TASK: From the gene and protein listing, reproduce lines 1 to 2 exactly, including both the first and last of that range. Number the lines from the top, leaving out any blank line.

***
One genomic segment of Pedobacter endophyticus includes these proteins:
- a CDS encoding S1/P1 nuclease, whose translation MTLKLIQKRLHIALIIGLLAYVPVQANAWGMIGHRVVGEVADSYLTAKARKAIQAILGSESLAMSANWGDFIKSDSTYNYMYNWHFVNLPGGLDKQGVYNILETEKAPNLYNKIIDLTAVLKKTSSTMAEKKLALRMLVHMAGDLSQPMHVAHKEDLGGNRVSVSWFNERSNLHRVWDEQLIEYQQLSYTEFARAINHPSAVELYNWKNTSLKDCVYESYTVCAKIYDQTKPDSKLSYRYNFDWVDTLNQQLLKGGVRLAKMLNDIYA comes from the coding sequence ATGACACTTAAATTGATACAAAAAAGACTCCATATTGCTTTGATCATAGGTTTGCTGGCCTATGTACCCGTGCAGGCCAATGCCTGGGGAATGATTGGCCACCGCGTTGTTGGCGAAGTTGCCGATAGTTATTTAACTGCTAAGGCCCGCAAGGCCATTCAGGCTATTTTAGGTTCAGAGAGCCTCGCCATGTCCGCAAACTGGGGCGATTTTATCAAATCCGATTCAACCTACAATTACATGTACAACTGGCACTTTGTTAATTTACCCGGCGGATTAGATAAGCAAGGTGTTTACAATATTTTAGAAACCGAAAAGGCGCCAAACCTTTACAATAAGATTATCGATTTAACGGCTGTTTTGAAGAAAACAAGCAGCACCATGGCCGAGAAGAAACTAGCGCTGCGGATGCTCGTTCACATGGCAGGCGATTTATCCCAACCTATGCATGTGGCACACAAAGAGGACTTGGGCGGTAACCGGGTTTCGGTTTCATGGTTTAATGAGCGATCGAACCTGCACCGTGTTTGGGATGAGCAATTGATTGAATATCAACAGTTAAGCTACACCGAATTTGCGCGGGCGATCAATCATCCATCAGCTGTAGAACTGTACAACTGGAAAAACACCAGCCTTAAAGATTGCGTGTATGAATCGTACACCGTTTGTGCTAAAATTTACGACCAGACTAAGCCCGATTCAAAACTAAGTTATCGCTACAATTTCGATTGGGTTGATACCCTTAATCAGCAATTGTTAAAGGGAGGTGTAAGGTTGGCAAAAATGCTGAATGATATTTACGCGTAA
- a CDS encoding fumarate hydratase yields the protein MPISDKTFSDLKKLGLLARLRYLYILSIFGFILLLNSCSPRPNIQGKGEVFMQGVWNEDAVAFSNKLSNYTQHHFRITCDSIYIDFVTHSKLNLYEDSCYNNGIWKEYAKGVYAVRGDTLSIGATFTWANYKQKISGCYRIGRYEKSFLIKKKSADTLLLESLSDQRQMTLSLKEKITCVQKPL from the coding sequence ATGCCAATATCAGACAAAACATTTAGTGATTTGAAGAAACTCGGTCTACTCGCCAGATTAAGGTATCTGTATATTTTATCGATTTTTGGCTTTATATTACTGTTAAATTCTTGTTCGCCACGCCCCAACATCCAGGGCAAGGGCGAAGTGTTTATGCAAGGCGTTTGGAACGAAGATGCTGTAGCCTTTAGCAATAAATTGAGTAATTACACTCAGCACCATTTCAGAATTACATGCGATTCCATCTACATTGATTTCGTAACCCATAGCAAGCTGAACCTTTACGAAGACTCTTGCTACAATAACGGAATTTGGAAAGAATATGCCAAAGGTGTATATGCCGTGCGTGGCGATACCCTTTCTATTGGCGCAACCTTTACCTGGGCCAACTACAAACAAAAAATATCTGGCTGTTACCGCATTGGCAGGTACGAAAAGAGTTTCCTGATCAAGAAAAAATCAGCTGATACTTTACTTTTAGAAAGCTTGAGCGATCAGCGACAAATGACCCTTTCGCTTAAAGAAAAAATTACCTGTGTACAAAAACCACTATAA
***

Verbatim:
One genomic segment of Pedobacter endophyticus includes these proteins:
- a CDS encoding S1/P1 nuclease, whose translation MTLKLIQKRLHIALIIGLLAYVPVQANAWGMIGHRVVGEVADSYLTAKARKAIQAILGSESLAMSANWGDFIKSDSTYNYMYNWHFVNLPGGLDKQGVYNILETEKAPNLYNKIIDLTAVLKKTSSTMAEKKLALRMLVHMAGDLSQPMHVAHKEDLGGNRVSVSWFNERSNLHRVWDEQLIEYQQLSYTEFARAINHPSAVELYNWKNTSLKDCVYESYTVCAKIYDQTKPDSKLSYRYNFDWVDTLNQQLLKGGVRLAKMLNDIYA comes from the coding sequence ATGACACTTAAATTGATACAAAAAAGACTCCATATTGCTTTGATCATAGGTTTGCTGGCCTATGTACCCGTGCAGGCCAATGCCTGGGGAATGATTGGCCACCGCGTTGTTGGCGAAGTTGCCGATAGTTATTTAACTGCTAAGGCCCGCAAGGCCATTCAGGCTATTTTAGGTTCAGAGAGCCTCGCCATGTCCGCAAACTGGGGCGATTTTATCAAATCCGATTCAACCTACAATTACATGTACAACTGGCACTTTGTTAATTTACCCGGCGGATTAGATAAGCAAGGTGTTTACAATATTTTAGAAACCGAAAAGGCGCCAAACCTTTACAATAAGATTATCGATTTAACGGCTGTTTTGAAGAAAACAAGCAGCACCATGGCCGAGAAGAAACTAGCGCTGCGGATGCTCGTTCACATGGCAGGCGATTTATCCCAACCTATGCATGTGGCACACAAAGAGGACTTGGGCGGTAACCGGGTTTCGGTTTCATGGTTTAATGAGCGATCGAACCTGCACCGTGTTTGGGATGAGCAATTGATTGAATATCAACAGTTAAGCTACACCGAATTTGCGCGGGCGATCAATCATCCATCAGCTGTAGAACTGTACAACTGGAAAAACACCAGCCTTAAAGATTGCGTGTATGAATCGTACACCGTTTGTGCTAAAATTTACGACCAGACTAAGCCCGATTCAAAACTAAGTTATCGCTACAATTTCGATTGGGTTGATACCCTTAATCAGCAATTGTTAAAGGGAGGTGTAAGGTTGGCAAAAATGCTGAATGATATTTACGCGTAA